I find it disturbingly appropriate that Lowenthal’s ‘Heritage Crusade and its Contradictions’ appears as the first chapter in “Giving Preservation a History” by Mason and Page. The title alone harks on the idea that there exists so many contradictory ideas and theories within the field, let alone in history itself. If Ruskin, Viollet, and Boito could all sit in the same room and discuss one preservation project, each would take on distinctly different and often opposing positions on the subject. To the layman, all would seemingly have valid arguments. So who is right? Is anyone right?
Obviously one could make an argument that there is a wrong answer to the question presented above, however how many right answers exist? Possibly hundreds? Likewise, there are hundreds of questions about each project that a preservationist need face constantly. Is it worth preserving? Is it a part of cultural heritage? Does it possess value? ‘Yes’ and ‘No’ are almost never the clear response. Gray Matter, if you will, is always in the mix. A project does not always fit clearly into one level of intervention box. That is, projects are never strictly preservation, or rehabilitation, or restoration, or reconstruction. In many cases a potpourri of the above can be applied.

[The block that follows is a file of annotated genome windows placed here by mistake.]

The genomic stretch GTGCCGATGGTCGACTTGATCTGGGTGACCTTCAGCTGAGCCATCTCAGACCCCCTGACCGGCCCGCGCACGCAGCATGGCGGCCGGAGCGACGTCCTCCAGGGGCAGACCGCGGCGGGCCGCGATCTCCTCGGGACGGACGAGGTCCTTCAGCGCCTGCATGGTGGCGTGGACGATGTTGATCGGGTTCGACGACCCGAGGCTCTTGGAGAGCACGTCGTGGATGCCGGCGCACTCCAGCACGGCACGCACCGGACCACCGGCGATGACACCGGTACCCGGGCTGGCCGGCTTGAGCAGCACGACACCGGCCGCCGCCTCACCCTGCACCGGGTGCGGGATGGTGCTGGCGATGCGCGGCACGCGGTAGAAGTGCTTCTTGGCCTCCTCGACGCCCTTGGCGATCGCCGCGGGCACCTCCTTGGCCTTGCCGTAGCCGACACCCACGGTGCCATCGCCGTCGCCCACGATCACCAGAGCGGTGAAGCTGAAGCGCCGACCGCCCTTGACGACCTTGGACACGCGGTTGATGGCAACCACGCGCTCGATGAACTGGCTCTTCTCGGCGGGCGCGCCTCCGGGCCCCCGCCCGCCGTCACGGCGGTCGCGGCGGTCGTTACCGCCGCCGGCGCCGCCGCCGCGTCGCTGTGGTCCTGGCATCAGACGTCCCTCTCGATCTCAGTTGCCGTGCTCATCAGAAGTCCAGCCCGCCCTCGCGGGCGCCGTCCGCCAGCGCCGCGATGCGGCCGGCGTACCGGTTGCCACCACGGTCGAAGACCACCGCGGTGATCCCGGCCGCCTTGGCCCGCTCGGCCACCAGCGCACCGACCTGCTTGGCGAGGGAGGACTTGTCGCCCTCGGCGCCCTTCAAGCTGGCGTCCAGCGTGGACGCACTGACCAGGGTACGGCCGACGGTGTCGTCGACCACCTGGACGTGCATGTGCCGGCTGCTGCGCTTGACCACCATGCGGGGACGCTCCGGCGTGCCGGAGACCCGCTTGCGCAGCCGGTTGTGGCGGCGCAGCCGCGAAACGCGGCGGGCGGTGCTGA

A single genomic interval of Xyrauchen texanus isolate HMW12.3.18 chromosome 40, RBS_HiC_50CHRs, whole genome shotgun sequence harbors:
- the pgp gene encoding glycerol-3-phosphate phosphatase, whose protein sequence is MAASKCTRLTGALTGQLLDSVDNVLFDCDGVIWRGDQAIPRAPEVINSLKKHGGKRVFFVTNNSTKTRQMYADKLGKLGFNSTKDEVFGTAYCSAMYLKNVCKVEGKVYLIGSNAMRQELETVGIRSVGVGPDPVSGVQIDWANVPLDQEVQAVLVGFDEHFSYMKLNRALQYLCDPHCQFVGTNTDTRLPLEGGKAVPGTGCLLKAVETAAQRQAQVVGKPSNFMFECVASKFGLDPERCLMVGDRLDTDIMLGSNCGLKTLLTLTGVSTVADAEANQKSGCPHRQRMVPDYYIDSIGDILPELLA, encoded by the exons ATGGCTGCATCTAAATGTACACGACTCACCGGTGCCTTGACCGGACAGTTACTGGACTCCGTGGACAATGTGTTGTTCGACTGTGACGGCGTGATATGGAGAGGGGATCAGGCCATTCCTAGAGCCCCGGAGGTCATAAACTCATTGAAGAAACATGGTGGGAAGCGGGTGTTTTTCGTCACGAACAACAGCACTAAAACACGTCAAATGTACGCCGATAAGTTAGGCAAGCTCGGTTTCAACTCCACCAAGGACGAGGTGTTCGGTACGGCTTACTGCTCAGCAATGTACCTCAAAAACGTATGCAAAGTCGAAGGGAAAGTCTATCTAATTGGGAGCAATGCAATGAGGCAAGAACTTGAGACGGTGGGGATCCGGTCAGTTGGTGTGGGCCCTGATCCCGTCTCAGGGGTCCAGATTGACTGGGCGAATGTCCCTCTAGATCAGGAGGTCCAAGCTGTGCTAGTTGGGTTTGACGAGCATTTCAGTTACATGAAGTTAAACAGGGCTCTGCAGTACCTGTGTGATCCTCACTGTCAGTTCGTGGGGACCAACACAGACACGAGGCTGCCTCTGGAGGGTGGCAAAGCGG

So is there a wrong way to preserve? Or, perhaps, is all preservation good? Bluestone would argue not. The great thing about preservation is the artifacts and built environment that we can keep. But with millennia to go in the human race and a relatively static amount of space available, isn’t it possible that our planet could be overrun by block after block of historically relevant spaces? Could not over-preserving the built world render each existing artifacts less important with the approval of each new addition, leaving our environment statically eclectic at best? Should we posses a fear of preserving too much?
While I do not know the exact answers to the questions posed above, I believe they lie somewhere between ‘Yes’ and ‘No’.